On Cuba’s south coast, the city of Cienfuegos is another destination that is desperately short of hotel accommodation with, until recently, just 1 property located in the city centre, the Union Hotel. Early in the year that number doubled to 2 with the re-opening of the Melia San Carlos, a renovation of an historic, city-centre hotel that had lain derelict for years. Frankly, it’s a miracle it was still standing.
Aside from new or renovated hotels in Cienfuegos, something equally significant has taken place in the city, namely a switch in management at all of its hotels. Although the Hotel Jagua was run by French chain Accor for a period, hotels in Cienfuegos have generally been locally run and this has shown in a lack of investment, generally low standards etc.
Now, in a complete change of policy, pretty much every hotel in Cienfuegos will be managed by Spanish chain Melia, the largest international hotel company in Cuba. So, we will now have the Melia San Carlos, the Melia Union & the Melia Jagua – the last of these, the Melia Jagua, will also incorporate the small, nearby Palacio Azul & Casa Verde hotels. All of these properties are already benefiting from investment in rooms, facilities and improved staff training.
An hour along the coast, the much smaller town of Trinidad has also witnessed its first new hotel in several years. La Calesa hotel is part of the locally managed E chain of hotels in Cuba, focussing on small, heritage-style properties. La Calesa is a renovation of an existing, old building but was never previously a hotel and will add just 12 rooms to the centre of Trinidad, a town where the casa particular really is dominant.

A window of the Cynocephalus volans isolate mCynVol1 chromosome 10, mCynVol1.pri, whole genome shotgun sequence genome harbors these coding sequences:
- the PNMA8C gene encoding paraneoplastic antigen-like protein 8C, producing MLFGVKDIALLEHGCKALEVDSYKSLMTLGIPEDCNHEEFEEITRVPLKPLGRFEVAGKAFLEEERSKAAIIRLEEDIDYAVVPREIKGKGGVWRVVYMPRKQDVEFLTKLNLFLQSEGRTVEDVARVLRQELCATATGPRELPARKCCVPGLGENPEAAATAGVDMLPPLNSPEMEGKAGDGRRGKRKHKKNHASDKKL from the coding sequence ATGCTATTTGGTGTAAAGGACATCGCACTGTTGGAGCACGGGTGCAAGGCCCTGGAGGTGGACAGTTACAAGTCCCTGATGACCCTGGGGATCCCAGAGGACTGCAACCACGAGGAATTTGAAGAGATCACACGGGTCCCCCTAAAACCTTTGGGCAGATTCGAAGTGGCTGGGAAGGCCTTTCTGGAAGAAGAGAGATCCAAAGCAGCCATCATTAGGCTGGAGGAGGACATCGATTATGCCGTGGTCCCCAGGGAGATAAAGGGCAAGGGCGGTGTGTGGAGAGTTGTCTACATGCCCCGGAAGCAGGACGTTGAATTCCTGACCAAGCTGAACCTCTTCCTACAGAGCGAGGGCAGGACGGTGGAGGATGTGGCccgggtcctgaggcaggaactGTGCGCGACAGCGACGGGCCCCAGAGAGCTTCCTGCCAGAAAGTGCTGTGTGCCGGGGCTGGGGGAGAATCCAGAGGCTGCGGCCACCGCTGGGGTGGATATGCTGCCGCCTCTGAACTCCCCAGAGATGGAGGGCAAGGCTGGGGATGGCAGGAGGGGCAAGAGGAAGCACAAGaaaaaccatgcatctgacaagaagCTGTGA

Going forward, there is still talk of both the Pansea Trinidad & Hotel Palacio Iznaga being completed this year but I’m not sure who believes that.
What is happening, and I really wish it wasn’t, is the commencement of building work on the new 400 + room Melia Trinidad hotel at the nearby María Aguilar beach. When you consider that there are also plans, pretty much next door, for a similarly sized Iberostar Ancon, well, that’s an awful lot more tourists pouring in to Trinidad every day.
Heading north through the Escambray Mountains (a beautiful region crying out for a handful of eco-style lodges) brings one to Santa Clara, something of an eternal bridesmaid when it comes to tourism in Cuba. Not without significant history and its share of handsome, colonial architecture, Santa Clara has always been over-shadowed by Havana, Cienfuegos, Trinidad and even Remedios.
It’s something of a vicious circle in that, because most visitors to the city simply pass through, there hasn’t been much demand for accommodation in Santa Clara; and without the accommodation to entice visitors to stay…..they pass through. For many years there were no hotels at all in the city centre and, even when the Hotel America finally changed all that, it was (and still isn’t) the most inspiring hotel in Cuba.